OURfest celebrations in Philly gave the LGBTQ+ community time for joy

Crowds of people attended the inaugural OURfest parade and festival Oct. 7-8. (Photo: Kelly Burkhardt)

Vibrancy filled the streets of Philly’s Gayborhood last weekend when it became host to two National Coming Out Day events: the very first OURfest parade, as well as a huge festival and resource fair. The parade featured floats, musicians, drag performers, community leaders and organizers, a 200-foot rainbow flag and a lot of queer and trans joy. The “OUR” of OURfest stands for “our uniting resilience.”

“When you see — at the end of these events — the excitement that people have about being back together, being in community together, that’s what goes well,” said Tyrell Brown, executive director of the organization galaei, and the main organizer of the OURfest parade and festival as part of galaei’s Pride 365 program.

At the parade, the Out in Celebration float featured five grand marshals: Celena Morrison, executive director of the city’s Office of LGBT Affairs; City Council candidate Rue Landau, who’s on track to become the first out LGBTQ+ person to hold a Council position in the city; community activist José de Marco, who co-founded the health advocacy group Black and Latinx Community Control; TikTok personality Legendary; and Robert Drake, DJ and host at WXPN. 

Hundreds of LGBTQ+ community members watched other themed floats roll down the streets, including Out in Youth, Out in Community, Out in Career, Out in Culture and Out in Sports floats. The Philadelphia Freedom Band played some tunes; Cheer Philadelphia performed a routine; Members of Free Mom Hugs and the Philadelphia Gay Men’s Chorus were in the parade, and the spirit of LGBTQ+ togetherness filled the air. 

“Seeing smiles on people’s faces, the dancing, the silliness, the fun, all of that stuff is [what] went well at the end of the day,” Brown said. “I can’t tell you how many times I’ve looked on social media over the last day and a half and seen pictures from people at the event smiling with their friends. A couple of times, it’s made me choke up because that’s what this is about — bringing people together, giving them a reason to celebrate, giving them a reason to build family, to bond with one another, and to share in the story of our lives and our collective existence as queer and trans folks.”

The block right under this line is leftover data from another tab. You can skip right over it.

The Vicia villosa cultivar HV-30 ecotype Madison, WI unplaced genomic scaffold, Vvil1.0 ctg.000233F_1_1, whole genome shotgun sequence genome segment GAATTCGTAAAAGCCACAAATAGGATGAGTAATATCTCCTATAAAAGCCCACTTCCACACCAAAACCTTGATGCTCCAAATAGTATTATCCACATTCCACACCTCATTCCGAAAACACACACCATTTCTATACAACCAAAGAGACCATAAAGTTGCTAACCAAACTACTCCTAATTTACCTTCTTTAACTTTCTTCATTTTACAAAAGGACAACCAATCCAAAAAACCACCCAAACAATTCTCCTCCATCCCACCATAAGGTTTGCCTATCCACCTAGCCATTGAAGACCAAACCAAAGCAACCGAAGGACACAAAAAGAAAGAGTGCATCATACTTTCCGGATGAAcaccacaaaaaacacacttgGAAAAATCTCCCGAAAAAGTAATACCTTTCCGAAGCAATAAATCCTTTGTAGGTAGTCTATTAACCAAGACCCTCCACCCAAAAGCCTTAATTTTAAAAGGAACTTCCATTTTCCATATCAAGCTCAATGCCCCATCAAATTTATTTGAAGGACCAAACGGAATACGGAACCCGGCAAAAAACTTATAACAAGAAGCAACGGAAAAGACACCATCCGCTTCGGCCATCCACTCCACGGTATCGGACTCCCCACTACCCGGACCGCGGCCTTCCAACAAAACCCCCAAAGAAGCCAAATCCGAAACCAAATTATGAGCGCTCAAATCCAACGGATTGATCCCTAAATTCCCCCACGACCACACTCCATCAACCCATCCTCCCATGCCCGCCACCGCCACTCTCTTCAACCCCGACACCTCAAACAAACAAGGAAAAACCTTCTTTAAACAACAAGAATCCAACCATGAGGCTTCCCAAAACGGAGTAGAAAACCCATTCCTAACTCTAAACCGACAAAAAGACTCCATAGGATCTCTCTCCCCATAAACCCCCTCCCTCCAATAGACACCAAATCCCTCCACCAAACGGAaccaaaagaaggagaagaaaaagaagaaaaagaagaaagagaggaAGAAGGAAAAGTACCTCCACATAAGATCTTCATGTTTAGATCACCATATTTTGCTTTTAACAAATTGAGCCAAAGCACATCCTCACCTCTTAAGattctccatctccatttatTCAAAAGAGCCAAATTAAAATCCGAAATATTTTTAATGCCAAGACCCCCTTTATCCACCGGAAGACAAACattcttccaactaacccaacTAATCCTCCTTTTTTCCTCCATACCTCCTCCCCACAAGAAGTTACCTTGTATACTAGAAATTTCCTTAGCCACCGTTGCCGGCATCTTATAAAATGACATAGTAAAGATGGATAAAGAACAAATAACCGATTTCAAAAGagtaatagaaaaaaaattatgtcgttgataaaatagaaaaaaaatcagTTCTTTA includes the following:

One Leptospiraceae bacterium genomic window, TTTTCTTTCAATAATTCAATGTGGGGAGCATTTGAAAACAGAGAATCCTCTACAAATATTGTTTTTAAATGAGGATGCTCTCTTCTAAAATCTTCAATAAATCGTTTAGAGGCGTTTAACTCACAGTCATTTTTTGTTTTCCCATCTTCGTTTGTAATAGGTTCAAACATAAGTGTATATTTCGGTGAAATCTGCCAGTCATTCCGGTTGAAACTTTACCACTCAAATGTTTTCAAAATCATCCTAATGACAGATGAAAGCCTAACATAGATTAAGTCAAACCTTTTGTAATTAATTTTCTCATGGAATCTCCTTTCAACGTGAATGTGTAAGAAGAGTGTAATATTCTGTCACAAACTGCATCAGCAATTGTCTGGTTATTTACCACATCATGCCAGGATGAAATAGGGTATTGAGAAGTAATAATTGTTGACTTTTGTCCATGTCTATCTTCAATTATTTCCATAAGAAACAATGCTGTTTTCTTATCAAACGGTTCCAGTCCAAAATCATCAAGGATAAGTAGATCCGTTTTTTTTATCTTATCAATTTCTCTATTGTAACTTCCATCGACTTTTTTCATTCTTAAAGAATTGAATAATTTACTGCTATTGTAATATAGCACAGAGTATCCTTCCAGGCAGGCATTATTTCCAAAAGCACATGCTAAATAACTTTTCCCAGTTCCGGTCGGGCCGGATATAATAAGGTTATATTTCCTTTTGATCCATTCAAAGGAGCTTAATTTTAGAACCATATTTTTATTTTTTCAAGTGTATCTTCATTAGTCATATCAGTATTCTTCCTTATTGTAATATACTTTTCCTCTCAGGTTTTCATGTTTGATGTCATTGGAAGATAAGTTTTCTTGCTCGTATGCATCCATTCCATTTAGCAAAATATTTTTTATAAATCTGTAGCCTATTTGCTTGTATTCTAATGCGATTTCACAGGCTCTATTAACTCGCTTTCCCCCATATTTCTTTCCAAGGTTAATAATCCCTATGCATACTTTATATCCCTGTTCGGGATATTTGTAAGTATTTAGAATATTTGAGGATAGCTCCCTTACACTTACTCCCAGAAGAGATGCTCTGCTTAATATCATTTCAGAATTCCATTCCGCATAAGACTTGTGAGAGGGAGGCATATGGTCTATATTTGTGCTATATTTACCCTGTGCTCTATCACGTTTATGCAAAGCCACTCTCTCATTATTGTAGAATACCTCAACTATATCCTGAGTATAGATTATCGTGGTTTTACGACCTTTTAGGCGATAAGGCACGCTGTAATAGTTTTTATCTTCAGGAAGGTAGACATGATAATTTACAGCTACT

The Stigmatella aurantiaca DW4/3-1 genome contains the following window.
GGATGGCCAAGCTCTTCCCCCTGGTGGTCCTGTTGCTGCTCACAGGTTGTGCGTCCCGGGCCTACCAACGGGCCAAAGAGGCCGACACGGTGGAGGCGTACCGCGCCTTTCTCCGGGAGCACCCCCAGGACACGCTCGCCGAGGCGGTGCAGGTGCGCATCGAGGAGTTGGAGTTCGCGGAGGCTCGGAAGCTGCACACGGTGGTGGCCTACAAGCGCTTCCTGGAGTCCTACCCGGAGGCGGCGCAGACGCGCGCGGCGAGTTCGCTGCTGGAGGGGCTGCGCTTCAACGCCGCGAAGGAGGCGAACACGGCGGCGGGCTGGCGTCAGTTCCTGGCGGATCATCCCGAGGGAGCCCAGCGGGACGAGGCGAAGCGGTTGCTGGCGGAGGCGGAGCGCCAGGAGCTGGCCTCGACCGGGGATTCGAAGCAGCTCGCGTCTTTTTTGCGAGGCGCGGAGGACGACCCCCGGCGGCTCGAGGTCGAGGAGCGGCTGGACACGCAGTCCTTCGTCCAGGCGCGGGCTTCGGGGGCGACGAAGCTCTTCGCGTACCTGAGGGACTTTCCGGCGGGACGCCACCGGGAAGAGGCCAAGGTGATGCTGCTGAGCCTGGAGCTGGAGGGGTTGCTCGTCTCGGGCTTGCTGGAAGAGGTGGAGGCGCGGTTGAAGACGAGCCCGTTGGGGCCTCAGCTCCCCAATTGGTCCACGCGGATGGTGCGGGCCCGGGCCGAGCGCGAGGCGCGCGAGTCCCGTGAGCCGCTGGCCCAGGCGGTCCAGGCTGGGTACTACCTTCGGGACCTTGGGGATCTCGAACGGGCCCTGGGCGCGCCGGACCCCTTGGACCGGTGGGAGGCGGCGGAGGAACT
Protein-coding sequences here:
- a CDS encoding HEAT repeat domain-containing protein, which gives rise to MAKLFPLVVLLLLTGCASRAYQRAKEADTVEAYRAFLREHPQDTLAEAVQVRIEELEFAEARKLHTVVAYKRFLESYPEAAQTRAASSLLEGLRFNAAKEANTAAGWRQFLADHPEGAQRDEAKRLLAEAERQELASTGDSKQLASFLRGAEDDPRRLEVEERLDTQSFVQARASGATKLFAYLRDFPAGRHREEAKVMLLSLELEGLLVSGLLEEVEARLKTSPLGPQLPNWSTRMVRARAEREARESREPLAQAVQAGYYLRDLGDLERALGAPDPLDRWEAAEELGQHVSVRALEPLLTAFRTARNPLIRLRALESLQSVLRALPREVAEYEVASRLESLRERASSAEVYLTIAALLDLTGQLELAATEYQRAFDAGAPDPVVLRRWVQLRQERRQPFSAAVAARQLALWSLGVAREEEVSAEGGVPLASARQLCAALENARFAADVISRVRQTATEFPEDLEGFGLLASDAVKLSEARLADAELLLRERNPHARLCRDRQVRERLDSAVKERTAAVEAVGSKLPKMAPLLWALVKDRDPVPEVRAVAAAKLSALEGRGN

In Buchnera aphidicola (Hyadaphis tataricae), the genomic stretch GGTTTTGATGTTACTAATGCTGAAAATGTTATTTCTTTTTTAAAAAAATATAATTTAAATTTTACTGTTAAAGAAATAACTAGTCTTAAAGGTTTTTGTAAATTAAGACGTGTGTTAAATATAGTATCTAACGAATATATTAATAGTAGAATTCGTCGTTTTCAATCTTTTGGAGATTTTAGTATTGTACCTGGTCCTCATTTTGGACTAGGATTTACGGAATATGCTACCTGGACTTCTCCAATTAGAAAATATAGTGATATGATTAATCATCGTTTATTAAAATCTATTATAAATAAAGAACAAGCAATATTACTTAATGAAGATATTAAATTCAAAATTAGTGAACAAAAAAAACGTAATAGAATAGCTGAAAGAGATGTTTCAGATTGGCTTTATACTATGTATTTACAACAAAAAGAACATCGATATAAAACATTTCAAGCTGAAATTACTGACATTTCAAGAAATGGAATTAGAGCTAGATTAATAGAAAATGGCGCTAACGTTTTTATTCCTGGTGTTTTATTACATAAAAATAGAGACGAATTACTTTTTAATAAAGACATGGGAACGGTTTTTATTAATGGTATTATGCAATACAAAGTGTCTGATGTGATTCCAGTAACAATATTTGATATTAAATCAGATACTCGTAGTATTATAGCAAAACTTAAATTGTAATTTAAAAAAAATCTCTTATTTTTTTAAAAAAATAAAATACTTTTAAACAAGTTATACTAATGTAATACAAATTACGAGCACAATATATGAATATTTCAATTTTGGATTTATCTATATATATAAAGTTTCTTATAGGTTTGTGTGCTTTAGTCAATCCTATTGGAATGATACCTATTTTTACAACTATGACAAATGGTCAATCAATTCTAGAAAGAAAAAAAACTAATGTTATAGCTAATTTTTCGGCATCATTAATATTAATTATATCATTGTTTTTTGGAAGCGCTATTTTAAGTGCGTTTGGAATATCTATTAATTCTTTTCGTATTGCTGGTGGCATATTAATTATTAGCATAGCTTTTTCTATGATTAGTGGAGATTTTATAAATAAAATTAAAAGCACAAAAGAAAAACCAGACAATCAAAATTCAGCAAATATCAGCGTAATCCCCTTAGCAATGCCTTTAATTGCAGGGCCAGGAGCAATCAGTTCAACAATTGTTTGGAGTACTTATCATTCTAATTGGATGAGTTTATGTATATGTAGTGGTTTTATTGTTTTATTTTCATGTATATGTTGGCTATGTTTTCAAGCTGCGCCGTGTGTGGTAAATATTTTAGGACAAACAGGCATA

“Looking at these pictures of people and they’re laughing — it reminds me of a huge family reunion,” Brown added. 

The festival and resource fair took place in the heart of the Gayborhood from 12th and Spruce streets to 13th and Walnut streets. It featured art and music on multiple stages, youth and family programming; a Bailar Con Amor space dedicated to Afro-Latinx heritage, art, dance and expression; KiKi Alley, which showcased performances that encapsulate the history of Philly’s ballroom scene; a decompression zone; and community services including medical tents and linkage to health care, housing and employment resources. 

A ton of LGBTQ+ community organizations and organizations that are inclusive of queer and trans communities were out there tabling to get the word out about what they do and the resources they offer. Community members came out in droves as they did for the 2023 Pride festival.  

The festival also included a memorial for Maso Mutt, galaei’s “dearly departed sibling.” Mutt was part of PHL Pride Collective and died by suicide in 2022. The space offered resources, workshops on kink and consent, as well as leather items for sale and safe sex items for free. 

In terms of any OURfest-related mishaps, Brown said, “What went wrong? Probably a thousand things, but at events of this scale and this magnitude, there’s going to be things that happen. It’s just the imperfections of work and the imperfections of people.”

Brown and the Pride 365 team intend to produce more OURfest events next year, they said. 

“For sure, the events are going to happen again next year. But at what scale? I think we can go bigger.”